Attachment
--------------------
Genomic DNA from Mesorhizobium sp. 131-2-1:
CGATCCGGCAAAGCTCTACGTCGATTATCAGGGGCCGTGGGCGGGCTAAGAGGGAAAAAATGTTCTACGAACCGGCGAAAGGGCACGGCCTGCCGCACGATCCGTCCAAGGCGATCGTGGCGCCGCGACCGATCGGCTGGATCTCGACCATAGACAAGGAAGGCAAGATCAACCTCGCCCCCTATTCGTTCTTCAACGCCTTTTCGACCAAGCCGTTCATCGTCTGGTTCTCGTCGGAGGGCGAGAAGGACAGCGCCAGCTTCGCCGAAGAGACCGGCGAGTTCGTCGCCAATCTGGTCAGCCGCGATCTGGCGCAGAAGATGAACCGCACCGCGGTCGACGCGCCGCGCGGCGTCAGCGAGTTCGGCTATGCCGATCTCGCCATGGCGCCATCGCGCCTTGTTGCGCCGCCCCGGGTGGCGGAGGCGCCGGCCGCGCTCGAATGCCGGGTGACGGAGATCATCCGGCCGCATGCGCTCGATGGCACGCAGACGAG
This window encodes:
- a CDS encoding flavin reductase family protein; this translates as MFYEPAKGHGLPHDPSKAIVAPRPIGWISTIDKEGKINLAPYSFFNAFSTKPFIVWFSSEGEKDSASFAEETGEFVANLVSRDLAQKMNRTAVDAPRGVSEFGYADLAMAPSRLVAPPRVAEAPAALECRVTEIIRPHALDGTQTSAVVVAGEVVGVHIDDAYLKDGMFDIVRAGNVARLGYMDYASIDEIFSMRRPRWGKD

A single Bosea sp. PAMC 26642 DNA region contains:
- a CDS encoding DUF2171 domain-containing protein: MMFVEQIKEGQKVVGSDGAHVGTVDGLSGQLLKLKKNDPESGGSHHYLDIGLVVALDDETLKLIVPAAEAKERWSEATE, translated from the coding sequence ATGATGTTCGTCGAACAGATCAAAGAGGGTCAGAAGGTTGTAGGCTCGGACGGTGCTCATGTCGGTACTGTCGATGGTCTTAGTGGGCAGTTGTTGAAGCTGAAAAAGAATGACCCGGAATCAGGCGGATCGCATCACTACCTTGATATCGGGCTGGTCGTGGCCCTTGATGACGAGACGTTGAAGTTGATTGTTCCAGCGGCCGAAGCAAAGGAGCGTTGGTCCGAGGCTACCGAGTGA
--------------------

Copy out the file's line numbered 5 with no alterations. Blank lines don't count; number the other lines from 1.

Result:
A single Bosea sp. PAMC 26642 DNA region contains: